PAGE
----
For comparison, Gonzalez reaches .357, so his offensive production would fit in comfortably with most from the guys on this list. Ortiz is not a choice since hes strictly a DH, and Berkman is openly talking about retirement, so the truth is, its a choice between Gonzalez and signing certainly one of Hamilton, Youkilis, Napoli, or Swisher. Gonzalez may be the youngest of those five, but hes only six months younger than Napoli, so theres not really a huge difference there. Hes a year younger than Hamilton, 18 months younger than Swisher, and three years younger than Youkilis, who is likely nearing the end of his run being an elite hitter, if he hasnt gotten there already. Given that Youkilis is quite a bit older, well strike him in the list as well, and just concentrate on Hamilton, Napoli, and Swisher as alternative big bat options. How a lot of our budget would each cost?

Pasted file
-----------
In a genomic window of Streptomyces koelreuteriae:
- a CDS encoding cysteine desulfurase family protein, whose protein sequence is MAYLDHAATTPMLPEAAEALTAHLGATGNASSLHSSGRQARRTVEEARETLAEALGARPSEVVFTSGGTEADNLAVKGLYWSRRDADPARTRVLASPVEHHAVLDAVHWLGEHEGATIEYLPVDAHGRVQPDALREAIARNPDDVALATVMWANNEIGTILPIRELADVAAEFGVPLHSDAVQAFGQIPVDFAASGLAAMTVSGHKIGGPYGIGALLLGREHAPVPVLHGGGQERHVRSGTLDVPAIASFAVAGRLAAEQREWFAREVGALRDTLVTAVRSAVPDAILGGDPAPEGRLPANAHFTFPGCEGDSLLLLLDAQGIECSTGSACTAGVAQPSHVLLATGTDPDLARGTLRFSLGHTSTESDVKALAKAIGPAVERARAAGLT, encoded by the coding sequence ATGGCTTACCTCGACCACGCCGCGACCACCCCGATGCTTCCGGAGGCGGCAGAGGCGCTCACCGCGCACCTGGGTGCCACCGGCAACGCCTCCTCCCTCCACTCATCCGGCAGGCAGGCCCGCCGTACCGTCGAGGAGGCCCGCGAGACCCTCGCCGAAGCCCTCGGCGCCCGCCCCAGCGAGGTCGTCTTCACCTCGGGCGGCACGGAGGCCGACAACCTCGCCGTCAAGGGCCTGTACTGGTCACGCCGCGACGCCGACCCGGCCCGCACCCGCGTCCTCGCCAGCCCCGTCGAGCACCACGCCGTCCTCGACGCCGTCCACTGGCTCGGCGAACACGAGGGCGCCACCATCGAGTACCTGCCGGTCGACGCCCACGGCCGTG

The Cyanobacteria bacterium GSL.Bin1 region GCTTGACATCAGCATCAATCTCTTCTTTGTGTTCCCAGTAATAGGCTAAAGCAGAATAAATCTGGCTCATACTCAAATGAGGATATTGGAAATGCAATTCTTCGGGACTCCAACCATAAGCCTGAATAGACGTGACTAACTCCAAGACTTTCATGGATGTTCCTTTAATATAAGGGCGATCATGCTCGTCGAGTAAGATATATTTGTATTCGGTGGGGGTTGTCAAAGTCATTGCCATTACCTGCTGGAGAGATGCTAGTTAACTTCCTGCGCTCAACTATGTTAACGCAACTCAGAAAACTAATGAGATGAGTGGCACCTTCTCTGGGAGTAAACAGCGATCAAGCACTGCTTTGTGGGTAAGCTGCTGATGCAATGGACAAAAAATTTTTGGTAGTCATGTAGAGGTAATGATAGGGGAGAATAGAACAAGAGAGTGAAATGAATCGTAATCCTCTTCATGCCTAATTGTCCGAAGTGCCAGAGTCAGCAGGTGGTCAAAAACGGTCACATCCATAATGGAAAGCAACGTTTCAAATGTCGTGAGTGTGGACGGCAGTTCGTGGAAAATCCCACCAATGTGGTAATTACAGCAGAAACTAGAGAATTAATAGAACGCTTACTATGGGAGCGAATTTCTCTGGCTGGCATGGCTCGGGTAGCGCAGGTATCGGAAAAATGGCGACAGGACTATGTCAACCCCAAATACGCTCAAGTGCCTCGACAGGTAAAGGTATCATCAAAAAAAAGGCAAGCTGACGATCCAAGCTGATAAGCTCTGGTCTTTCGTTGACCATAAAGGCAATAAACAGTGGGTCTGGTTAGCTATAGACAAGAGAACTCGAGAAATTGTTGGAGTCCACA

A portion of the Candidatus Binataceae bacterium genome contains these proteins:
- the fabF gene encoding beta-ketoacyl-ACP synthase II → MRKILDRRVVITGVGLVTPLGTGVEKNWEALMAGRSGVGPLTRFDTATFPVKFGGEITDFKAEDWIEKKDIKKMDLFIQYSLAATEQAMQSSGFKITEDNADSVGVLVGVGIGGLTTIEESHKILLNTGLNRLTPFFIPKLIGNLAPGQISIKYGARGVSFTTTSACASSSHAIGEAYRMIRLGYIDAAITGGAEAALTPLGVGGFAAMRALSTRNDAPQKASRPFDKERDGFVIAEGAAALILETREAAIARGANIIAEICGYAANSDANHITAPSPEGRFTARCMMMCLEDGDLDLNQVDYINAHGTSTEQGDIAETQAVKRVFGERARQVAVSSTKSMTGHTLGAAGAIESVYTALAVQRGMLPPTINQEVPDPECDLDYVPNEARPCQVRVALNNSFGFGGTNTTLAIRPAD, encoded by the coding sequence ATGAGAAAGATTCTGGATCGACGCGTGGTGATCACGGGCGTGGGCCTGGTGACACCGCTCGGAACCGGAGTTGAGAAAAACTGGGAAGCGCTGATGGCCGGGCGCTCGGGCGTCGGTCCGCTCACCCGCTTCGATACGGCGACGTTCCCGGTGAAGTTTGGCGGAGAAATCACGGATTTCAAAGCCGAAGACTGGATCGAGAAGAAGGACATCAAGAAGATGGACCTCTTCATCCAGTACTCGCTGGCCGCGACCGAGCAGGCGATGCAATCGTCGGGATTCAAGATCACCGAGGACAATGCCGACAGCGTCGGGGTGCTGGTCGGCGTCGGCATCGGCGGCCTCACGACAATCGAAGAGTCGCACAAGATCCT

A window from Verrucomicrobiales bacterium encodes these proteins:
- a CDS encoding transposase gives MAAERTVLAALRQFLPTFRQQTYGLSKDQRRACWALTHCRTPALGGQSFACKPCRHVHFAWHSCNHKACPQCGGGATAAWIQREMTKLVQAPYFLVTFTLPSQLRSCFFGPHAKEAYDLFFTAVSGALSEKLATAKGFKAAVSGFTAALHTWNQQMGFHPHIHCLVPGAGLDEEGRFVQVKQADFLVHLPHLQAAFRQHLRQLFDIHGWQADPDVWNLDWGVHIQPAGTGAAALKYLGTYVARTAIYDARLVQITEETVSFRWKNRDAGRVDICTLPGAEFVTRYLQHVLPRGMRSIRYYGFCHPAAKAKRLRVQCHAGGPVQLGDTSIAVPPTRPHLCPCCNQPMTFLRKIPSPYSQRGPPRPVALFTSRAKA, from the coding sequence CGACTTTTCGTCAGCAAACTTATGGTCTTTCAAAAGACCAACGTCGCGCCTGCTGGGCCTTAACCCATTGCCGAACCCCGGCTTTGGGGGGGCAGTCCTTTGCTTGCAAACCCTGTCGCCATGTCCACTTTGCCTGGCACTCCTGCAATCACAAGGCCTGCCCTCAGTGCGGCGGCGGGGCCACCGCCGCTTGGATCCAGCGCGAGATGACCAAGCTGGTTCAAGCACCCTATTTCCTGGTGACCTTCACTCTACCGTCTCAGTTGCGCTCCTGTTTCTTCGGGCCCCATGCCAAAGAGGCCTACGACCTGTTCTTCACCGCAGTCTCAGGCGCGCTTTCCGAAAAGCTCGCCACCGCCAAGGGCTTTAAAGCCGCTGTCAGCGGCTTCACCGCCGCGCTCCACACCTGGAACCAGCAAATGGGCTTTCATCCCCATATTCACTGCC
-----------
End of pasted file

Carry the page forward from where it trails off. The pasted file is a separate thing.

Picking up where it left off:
Hamiltons tricky, because his off-the-field i sues and injury concerns seem prone to limit his future contract, but the talent is such an outrageous card which i dont think anyone can tell what hes going to get. I could see him landing a seven year, $140 million deal this winter, or I saw him settling for 3/70. But, just for arguments sake, lets take the high side from the deal, and say Hamilton would have required 7/140.
We covered Swisher last week, and that i estimated about 5/90 for him, and also the convenience there's he practical knowledge at salomon Speedcross 4 first base, so signing him would directly fill the function that Gonzalez was brought in to fill. Interestingly, when they went cheap around the starter, the Dodgers may have been able to afford both Hamilton and Swisher, so this isnt nece sarily an either/or option here.